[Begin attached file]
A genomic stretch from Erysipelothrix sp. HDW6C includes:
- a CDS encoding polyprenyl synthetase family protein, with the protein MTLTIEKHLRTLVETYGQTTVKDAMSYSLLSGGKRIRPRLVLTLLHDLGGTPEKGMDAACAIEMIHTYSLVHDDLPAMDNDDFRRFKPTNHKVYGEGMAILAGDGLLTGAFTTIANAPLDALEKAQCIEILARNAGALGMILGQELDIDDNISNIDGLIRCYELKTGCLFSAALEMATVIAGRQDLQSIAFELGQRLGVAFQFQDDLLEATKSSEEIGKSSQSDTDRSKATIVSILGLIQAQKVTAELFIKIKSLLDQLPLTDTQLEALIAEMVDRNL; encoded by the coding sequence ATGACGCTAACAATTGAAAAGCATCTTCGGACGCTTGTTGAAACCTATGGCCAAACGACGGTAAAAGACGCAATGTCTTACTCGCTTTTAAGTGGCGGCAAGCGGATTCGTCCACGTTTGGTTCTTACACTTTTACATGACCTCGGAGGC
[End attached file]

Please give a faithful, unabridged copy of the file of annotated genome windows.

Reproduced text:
A genomic stretch from Erysipelothrix sp. HDW6C includes:
- a CDS encoding polyprenyl synthetase family protein, with the protein MTLTIEKHLRTLVETYGQTTVKDAMSYSLLSGGKRIRPRLVLTLLHDLGGTPEKGMDAACAIEMIHTYSLVHDDLPAMDNDDFRRFKPTNHKVYGEGMAILAGDGLLTGAFTTIANAPLDALEKAQCIEILARNAGALGMILGQELDIDDNISNIDGLIRCYELKTGCLFSAALEMATVIAGRQDLQSIAFELGQRLGVAFQFQDDLLEATKSSEEIGKSSQSDTDRSKATIVSILGLIQAQKVTAELFIKIKSLLDQLPLTDTQLEALIAEMVDRNL; encoded by the coding sequence ATGACGCTAACAATTGAAAAGCATCTTCGGACGCTTGTTGAAACCTATGGCCAAACGACGGTAAAAGACGCAATGTCTTACTCGCTTTTAAGTGGCGGCAAGCGGATTCGTCCACGTTTGGTTCTTACACTTTTACATGACCTCGGAGGC